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Justice News

Department of Justice
U.S. Attorney’s Office
District of Maryland

Friday, September 27, 2013

Career Criminal Lenny Cain Sentenced To Over 13 Years In Prison In Oxycodone Conspiracy

Criminal Will Only Stop Committing Crimes When He is in Prison

Baltimore, Maryland – U.S. District Judge Ellen L. Hollander sentenced Lenny Cain, age 36, of Baltimore, Maryland, late yesterday to 160 months in prison followed by three years of supervised release for conspiracy to distribute and possess with intent to distribute oxycodone, and for possession with intent to distribute oxycodone. Cain previously has been convicted of handgun crimes, cocaine distribution, assault, conspiracy and identity fraud. He was released from federal prison in February 2010 and returned almost immediately to a life of crime, although he was supervised by a federal probation officer under the authority of a federal judge. Cain is expected to have a hearing on the violation of his supervised release before U.S. District Judge Richard D. Bennett, but no date has been set for the hearing.

The sentence was announced by United States Attorney for the District of Maryland Rod J. Rosenstein; Assistant Special Agent in Charge Gary Tuggle of the Drug Enforcement Administration, Baltimore District Office; Special Agent in Charge Nicholas DiGiulio, Office of Investigations, Office of Inspector General of the Department of Health and Human Services; Anne Arundel County Police Chief Kevin Davis; and Howard County Police Chief William McMahon.

“Lenny Cain is the sort of criminal who has demonstrated that he will only stop committing crimes while he is in prison, so we need to keep him there,” said U.S. Attorney Rod J. Rosenstein.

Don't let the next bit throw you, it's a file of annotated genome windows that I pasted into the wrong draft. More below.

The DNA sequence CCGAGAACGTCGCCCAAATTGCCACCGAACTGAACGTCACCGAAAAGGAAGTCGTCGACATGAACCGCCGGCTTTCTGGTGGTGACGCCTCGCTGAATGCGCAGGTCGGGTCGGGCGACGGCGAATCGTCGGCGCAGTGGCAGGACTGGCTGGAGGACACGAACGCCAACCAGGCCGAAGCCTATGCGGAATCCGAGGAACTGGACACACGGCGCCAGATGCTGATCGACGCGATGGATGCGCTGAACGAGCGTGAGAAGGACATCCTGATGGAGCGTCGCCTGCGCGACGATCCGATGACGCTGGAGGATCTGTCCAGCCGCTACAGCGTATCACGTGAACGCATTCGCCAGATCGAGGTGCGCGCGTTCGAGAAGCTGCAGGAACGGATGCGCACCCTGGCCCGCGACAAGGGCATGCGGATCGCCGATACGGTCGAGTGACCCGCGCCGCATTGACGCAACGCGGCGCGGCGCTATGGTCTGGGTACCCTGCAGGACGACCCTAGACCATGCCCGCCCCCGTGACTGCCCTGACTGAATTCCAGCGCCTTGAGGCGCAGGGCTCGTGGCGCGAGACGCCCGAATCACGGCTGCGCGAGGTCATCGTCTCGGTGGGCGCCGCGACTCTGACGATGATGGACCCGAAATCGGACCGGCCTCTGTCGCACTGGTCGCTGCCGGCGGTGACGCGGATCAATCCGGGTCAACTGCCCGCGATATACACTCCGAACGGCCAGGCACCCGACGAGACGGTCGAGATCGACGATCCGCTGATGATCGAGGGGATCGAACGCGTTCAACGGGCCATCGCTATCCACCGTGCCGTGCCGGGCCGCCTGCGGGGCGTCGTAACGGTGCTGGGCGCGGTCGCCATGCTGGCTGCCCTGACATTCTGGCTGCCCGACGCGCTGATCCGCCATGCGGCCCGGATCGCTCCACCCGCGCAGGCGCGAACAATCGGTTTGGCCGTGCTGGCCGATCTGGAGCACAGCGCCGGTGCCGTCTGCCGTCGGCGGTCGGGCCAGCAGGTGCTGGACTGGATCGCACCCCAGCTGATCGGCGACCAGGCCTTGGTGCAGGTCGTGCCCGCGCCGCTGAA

“The sentence that Mr. Cain received today should send a strong message to other individuals engaged in the illicit distribution of prescription drugs,” stated Gary Tuggle, Assistant Special Agent in Charge of the Drug Enforcement Administration, Baltimore District Office. “Individuals like Cain, who engage in the distribution of illicit prescription drugs, are drug dealers; just like the drug dealers you see on the street. This type of illegal conduct will not be tolerated and will be investigated vigorously by our DEA Tactical Diversion Squad, ” stated Tuggle.

According to the testimony at his two week trial, beginning in 2010, Cain and the other leaders of the conspiracy, including Joseph Church, recruited women working in doctors’ offices to assist them in obtaining and verifying fraudulent prescriptions for oxycodone, also known as Oxycontin and Percocet. The leaders also recruited individuals, called “runners,” to fill the fraudulent prescriptions at pharmacies in the Baltimore area. Evidence presented at trial showed that Cain’s fingerprints were on at least 14 fraudulent prescriptions. Cain was also captured on surveillance video at two pharmacies – one where he attempted to get a fraudulent prescription filled in the name of another individual; and another where he followed one of the “runners,” who was attempting to fill a fraudulent prescription, into the pharmacy.

Joseph Church, age 41, of Baltimore, previously pleaded guilty to his role in the conspiracy and was sentenced to 51 months in prison. Co-conspirators Bruce Breland, age 56, and Charles Fell, age 27, both of Baltimore, were sentenced to 27 months and to two years in prison, respectively. Four other defendants have pleaded guilty and were sentenced to between seven and 60 months in prison.

United States Attorney Rod J. Rosenstein praised the DEA, HHS Office of Inspector General and the Anne Arundel and Howard County Police Departments for their work in the investigation. Mr. Rosenstein thanked Assistant U.S. Attorneys Kenneth S. Clark, Clinton J. Fuchs and Mushtaq Gunja, who prosecuted this Organized Crime Drug Enforcement Task Force case.

Updated January 26, 2015